Black Tie Dinners and Enlightenment in Arlington

Black Tie Dinners and Enlightenment in Arlington

Using the time to do new things and bond.

The two Fisher girls, Roberta and Sofie, posed on the lawn for photos with their dogs, Maisie and Winston.

The two Fisher girls, Roberta and Sofie, posed on the lawn for photos with their dogs, Maisie and Winston. Photo contributed


The Fisher family held a black tie dinner – for the four of them – at home one night. Getting takeout from Aracosia in McLean, they served a three course dinner on good china, and talked, a lot.

In the middle of the shut-down, with Governor Northam’s stay-at-home order ringing in their ears, Fernanda and Brian Fisher held a fancy black tie dinner in their North Arlington home, getting out the good china, the long gowns, the sparkly necklaces, making the neighbors stare, and inviting… their two daughters, who were home from college and boarding school. Roberta Fisher lent her old prom gown from high school to her little sister. The four of them, dressed to the nines, took photos of themselves in dramatic poses on the lawn, and sat down to a delicious three-course dinner ordered out from Aracosia McLean.

“Our best conversations are in the dining room, so we had a free ranging one about the virus and its effects on the world plus prayers for those we know who are ill, recovering or immunocompromised. Being together as a family now has allowed all of us to practice patience, be creative and learn to adjust our expectations,” said Fernanda Fisher. Later in the month they had a “Denison University Night” where everyone had to dress up in Denison gear. Next, a Berkshire Academy night.

ONE SEES Arlington families on the streets, people one didn’t even know lived in the neighborhood. The sounds of children playing, biking, or practicing baseball, sounds relegated to the 1950s and 60s, are back. Parents are cooking up a storm in the kitchen they had long ago traded in for take-out. Flour is flying off the shelves as homemade bread bakes in the home oven. People are cleaning their own homes, sending checks to their cleaning staff so they won’t lose income. Cars are in the garage. Families are eating dinner together, trees are being climbed, dogs are being walked, and walked, and walked.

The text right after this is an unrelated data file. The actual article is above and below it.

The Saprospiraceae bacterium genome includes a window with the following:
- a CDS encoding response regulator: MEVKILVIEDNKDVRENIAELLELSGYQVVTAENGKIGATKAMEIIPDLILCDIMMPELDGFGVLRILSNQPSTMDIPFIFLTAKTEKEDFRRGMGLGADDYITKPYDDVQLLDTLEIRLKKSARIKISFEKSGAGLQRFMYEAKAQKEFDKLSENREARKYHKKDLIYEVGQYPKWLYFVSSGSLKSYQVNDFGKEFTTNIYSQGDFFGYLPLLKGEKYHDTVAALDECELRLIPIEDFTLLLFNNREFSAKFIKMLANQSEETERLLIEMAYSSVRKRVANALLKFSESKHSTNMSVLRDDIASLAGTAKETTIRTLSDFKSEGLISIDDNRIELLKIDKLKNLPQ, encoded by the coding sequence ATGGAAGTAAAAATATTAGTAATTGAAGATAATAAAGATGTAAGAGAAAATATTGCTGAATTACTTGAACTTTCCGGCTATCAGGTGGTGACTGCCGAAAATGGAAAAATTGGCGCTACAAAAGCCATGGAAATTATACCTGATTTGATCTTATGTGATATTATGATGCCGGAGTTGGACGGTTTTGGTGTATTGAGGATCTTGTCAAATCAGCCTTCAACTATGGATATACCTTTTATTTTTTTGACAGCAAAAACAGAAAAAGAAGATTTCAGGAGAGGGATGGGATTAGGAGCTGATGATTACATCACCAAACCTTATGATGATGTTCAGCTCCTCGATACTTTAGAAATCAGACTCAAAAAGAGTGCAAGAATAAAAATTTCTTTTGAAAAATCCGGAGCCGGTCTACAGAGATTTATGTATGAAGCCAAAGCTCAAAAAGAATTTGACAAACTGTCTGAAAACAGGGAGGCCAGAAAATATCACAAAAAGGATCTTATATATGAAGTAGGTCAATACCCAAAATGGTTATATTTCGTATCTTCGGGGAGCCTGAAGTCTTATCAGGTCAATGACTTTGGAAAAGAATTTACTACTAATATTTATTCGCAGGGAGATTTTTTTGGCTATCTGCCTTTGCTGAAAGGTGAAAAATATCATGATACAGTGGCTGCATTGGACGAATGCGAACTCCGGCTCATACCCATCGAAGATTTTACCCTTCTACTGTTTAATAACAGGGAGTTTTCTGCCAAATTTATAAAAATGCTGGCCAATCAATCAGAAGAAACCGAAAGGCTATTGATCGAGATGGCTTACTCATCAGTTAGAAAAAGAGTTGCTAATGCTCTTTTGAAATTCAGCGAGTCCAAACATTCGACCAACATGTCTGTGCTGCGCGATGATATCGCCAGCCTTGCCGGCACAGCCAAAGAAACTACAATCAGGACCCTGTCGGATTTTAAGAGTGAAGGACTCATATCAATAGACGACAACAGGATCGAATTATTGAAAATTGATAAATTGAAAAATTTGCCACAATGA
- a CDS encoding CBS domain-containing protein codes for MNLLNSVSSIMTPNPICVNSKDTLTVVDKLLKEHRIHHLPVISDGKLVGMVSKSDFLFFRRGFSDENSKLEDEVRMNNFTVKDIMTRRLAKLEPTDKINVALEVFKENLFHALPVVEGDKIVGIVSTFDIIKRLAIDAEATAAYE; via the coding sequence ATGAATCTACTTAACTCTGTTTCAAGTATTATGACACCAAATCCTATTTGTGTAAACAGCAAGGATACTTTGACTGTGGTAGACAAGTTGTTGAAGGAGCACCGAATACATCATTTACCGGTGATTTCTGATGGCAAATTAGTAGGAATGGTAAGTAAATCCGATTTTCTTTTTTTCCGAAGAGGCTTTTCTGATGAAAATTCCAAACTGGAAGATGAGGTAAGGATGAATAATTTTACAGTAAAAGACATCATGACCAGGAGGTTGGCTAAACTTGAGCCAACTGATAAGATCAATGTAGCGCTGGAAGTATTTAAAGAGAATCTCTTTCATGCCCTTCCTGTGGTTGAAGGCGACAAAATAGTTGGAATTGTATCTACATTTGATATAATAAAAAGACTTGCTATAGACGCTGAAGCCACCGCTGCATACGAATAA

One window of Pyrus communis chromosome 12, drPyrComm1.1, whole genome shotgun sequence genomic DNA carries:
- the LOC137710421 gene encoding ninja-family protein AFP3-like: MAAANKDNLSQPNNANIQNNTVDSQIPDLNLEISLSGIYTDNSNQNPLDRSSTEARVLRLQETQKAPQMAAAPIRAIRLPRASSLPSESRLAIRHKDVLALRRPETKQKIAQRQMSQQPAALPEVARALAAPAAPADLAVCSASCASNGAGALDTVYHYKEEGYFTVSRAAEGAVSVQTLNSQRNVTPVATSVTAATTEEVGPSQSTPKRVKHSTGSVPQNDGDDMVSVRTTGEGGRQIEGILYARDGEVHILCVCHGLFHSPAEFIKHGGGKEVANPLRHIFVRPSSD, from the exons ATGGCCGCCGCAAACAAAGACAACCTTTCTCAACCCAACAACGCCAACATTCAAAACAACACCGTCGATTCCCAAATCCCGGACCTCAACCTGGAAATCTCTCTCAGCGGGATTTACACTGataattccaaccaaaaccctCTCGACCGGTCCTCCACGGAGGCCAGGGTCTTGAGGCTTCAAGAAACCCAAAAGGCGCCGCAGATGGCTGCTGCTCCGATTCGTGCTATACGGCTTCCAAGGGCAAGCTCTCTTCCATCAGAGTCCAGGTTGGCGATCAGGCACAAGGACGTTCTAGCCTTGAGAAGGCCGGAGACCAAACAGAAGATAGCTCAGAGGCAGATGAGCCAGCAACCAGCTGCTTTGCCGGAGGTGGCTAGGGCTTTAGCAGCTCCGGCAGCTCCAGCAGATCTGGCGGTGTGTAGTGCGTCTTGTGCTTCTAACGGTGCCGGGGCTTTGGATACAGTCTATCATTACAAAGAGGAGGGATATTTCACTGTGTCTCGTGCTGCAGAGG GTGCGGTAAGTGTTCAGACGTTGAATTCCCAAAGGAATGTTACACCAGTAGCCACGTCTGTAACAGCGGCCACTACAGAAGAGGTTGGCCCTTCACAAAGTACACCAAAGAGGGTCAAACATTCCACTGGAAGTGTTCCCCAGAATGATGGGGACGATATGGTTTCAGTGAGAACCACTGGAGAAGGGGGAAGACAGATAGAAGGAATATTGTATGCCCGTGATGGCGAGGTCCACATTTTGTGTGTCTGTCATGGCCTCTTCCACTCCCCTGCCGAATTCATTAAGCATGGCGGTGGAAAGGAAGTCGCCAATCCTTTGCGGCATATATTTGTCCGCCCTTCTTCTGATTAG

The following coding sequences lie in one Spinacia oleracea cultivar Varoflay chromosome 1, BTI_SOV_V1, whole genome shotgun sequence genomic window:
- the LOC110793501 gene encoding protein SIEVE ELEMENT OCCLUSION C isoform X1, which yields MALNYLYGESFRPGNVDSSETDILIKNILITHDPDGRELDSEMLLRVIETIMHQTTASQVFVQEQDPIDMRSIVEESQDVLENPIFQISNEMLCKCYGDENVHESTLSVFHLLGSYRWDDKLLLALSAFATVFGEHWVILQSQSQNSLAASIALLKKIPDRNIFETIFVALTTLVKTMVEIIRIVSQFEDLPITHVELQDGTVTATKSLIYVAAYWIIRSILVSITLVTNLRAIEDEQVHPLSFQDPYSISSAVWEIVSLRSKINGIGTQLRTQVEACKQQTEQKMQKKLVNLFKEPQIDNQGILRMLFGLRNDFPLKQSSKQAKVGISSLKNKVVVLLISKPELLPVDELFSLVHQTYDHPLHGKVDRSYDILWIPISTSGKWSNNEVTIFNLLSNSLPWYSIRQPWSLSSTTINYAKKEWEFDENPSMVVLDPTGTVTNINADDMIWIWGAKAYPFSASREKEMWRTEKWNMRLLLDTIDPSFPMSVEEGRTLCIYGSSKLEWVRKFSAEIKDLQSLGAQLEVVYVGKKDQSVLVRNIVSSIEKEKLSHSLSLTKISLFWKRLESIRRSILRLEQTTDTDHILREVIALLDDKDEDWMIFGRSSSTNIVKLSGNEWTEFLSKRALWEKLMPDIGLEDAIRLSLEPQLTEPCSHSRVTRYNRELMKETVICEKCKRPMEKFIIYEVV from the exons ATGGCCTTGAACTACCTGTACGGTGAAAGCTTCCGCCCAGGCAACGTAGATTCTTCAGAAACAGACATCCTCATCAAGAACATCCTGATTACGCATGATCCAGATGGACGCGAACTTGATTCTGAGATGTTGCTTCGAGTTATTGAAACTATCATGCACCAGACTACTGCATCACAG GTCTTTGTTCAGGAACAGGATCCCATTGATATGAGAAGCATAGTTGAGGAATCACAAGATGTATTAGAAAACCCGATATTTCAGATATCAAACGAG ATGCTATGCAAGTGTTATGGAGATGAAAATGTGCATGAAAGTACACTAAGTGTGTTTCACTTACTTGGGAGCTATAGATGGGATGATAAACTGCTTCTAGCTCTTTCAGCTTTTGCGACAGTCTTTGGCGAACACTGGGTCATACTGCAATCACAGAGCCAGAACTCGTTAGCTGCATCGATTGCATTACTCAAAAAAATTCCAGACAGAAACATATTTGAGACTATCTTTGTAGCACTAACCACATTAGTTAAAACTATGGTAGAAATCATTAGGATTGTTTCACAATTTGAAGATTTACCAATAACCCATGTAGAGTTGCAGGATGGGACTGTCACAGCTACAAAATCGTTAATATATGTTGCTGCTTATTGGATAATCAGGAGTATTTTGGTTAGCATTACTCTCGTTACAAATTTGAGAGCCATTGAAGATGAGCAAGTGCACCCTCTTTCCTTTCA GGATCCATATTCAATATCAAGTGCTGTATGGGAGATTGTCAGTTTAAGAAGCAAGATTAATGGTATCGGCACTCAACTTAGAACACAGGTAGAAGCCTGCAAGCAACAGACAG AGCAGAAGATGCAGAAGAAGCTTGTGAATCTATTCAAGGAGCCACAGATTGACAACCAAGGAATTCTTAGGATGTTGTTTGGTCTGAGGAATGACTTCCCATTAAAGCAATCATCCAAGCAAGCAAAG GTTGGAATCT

But Arlington is a city of over-achievers. Playing could never be enough for them. What are they doing? Gardens are being planted. Virtual fundraising 5Ks are afoot. Couples are coming up with “Covid-19 to-do lists.” One couple realized their to-do list was not progressing, and decided to make a new list: “Things we will be sorry we did not get done while we were home during the pandemic.”

ANNETTE LANG was looking forward to having some time to travel when she retired: the last thing she expected was to be self-isolating at home in Arlington. She thought about what she could accomplish during her enforced isolation: she could organize photos or clean out closets, for instance, but she knew herself better than that. “If it has an end goal, I’ll never get there.” She even thought, “Enlightenment might actually be more achievable.”

Lang decided that while Enlightenment itself might be out of reach, she could record hours working on being mindful and that would help her not feel guilty about being “unproductive.” So she chose two hours of meditation and meditation reading and three hours of mindfully engaging in exercise, including walking and stretching every day. Housework counts, but, for her, an hour of housework equates to a half hour of exercise, even though she admits it’s more like the other way around.

Lang has been practicing meditation on and off for more than 5 years. She is part of the Insight Meditation Community of Washington (IMCW) and has taken classes as well as gone on meditation retreats to Cuba and Greece. Lang says she started meditating when she had some health problems and someone recommended meditation as one useful tool to try. It struck a chord with her immediately, but until COVID-19 hit, she did not have or take the time to incorporate it more fully in her life.

“I don’t really expect to achieve anything close to Enlightenment, but I would like greater peace of mind and kinder, more appropriate responses to triggers in life.”